Spend the day discovering Lima through its food. With a vibrant combination of Indigenous American, African, Asian, and European culinary influences, Lima is one of the world's most impressive gastronomic and cultural centers. 

Start the day early in Lima's historical center to visit a local mercacado—a fresh food market—to taste the local produce and sample spices, fruits, and various baked bread. Taste different types of Piscos—a high proof brandy produced locally in the wine-making regions of Peru and Chile. Attend a cooking class and learn how to make ceviche, a fresh seafood dish marinated with salt and lime juice, and the traditional pisco sour—a Peruvian classic.  

Stop for lunch at one of Lima's top restaurants and enjoy a delicious meal on a patio overlooking the Pacific ocean. Stroll to the bohemian district of Barranco—a popular oceanside neighborhood for artists, tourists, and locals alike—for a relaxed afternoon drinking coffee and sampling Peruvian desserts.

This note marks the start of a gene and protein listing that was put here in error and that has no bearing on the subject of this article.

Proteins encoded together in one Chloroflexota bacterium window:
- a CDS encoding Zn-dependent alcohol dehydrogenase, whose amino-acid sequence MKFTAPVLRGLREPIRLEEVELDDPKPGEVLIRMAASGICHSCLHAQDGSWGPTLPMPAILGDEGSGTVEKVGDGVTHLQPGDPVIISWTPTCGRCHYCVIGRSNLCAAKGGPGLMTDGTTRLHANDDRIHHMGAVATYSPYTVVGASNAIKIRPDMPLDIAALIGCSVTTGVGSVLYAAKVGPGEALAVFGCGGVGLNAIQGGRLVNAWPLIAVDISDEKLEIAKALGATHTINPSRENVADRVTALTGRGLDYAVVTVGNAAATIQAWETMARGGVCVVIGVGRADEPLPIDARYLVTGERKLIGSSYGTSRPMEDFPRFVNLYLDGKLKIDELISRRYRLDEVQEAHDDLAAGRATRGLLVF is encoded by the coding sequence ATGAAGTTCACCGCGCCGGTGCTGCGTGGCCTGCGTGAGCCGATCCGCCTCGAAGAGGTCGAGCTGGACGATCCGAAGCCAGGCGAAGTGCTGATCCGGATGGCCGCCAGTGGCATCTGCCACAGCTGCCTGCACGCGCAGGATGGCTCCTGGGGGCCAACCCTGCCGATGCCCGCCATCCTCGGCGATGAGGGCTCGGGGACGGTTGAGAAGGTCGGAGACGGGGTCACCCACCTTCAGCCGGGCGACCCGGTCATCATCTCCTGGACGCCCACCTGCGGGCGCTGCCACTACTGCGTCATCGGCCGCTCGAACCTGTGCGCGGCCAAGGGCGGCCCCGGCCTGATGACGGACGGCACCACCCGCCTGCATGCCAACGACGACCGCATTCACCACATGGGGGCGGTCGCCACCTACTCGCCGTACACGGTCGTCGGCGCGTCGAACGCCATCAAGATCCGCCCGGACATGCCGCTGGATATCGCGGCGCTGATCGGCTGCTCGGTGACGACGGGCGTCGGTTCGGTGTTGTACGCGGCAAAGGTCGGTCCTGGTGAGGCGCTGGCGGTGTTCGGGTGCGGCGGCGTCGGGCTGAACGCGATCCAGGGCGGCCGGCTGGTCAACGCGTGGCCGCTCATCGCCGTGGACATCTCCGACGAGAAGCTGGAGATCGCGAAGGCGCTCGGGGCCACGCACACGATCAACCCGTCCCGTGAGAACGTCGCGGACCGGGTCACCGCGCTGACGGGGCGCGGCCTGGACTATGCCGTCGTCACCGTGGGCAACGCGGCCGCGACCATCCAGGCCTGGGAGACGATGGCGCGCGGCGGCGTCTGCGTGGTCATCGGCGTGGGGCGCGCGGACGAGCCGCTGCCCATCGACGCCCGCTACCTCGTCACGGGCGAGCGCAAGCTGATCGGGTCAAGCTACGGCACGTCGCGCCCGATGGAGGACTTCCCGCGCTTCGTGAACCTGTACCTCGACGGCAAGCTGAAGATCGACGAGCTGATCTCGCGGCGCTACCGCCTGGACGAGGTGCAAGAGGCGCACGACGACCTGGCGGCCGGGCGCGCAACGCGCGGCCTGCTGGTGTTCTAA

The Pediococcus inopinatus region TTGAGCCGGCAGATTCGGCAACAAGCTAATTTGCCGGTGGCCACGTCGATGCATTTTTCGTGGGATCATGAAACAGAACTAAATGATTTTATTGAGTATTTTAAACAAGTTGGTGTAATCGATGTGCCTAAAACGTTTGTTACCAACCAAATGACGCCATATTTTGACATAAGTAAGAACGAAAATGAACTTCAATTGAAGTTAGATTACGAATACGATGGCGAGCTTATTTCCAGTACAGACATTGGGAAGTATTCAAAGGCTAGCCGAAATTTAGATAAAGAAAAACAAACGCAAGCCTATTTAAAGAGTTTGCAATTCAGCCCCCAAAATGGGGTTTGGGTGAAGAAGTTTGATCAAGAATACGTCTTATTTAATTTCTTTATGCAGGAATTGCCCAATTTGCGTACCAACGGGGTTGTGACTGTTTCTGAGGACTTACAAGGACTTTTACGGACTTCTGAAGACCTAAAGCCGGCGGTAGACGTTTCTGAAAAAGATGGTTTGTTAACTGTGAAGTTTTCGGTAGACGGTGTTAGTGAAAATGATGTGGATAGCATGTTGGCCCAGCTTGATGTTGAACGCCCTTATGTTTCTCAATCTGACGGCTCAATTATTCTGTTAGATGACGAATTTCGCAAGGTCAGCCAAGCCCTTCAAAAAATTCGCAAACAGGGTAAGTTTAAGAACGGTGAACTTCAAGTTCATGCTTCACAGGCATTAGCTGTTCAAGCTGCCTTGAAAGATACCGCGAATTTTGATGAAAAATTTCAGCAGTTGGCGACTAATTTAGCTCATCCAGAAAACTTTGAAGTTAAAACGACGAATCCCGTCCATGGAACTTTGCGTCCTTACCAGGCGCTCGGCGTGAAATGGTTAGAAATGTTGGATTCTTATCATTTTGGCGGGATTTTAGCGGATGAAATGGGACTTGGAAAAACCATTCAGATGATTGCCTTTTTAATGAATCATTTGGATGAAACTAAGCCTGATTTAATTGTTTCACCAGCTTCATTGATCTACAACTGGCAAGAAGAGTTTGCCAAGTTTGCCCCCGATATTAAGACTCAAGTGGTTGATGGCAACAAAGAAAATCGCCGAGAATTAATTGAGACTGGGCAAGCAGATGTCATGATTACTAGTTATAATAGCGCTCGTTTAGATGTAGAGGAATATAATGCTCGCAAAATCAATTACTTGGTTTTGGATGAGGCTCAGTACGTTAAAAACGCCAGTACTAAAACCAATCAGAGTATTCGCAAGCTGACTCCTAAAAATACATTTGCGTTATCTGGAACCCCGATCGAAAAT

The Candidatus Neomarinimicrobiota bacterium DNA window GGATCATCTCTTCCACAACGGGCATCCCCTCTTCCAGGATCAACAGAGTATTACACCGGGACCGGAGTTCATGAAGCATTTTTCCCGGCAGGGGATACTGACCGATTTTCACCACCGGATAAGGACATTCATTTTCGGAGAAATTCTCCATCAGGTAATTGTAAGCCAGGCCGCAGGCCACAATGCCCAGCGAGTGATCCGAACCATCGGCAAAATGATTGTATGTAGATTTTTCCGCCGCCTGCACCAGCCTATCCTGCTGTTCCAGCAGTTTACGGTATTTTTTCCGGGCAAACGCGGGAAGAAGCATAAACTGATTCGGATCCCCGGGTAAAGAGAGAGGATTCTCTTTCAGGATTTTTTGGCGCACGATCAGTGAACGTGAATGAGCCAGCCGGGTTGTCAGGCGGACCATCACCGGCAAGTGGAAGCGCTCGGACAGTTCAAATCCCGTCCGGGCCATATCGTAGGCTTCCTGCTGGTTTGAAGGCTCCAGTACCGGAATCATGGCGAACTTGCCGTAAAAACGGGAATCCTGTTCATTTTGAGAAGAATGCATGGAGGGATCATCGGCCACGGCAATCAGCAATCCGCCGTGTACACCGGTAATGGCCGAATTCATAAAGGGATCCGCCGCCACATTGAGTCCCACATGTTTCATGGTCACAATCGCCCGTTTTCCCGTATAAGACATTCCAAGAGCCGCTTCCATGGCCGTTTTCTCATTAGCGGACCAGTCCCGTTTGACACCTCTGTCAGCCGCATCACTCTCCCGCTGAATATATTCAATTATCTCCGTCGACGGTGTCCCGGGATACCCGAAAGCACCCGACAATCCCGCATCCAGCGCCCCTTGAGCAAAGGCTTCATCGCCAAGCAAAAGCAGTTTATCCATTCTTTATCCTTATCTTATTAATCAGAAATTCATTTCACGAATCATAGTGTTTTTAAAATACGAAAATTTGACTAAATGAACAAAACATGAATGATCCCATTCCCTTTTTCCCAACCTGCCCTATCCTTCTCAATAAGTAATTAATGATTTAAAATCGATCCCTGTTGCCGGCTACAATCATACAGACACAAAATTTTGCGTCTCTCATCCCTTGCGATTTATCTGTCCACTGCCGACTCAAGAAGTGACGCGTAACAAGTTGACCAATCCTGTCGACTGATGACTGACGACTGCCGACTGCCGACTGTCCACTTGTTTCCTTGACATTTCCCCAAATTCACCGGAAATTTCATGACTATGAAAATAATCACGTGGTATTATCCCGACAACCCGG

Day 3: Arrival in Cusco

An aerial view of Cusco and surrounding hills
An aerial view of Cusco and surrounding hills

Head to the Lima airport for your transfer flight to Cusco. 

Remember: you will be 11,000 feet (3,000 m) above sea level, so take it easy and remember to drink lots of water. Take a walk through the plaza — if the weather is beautiful, it's a perfect place to sit and have a cup of coca tea while adjusting to the elevation.

In the evening, take the opportunity to experience Cusco's celebrated culinary heritage at a local restaurant. 

Day 4: Free day in Cusco

Narrow streets in Cusco
Narrow streets in Cusco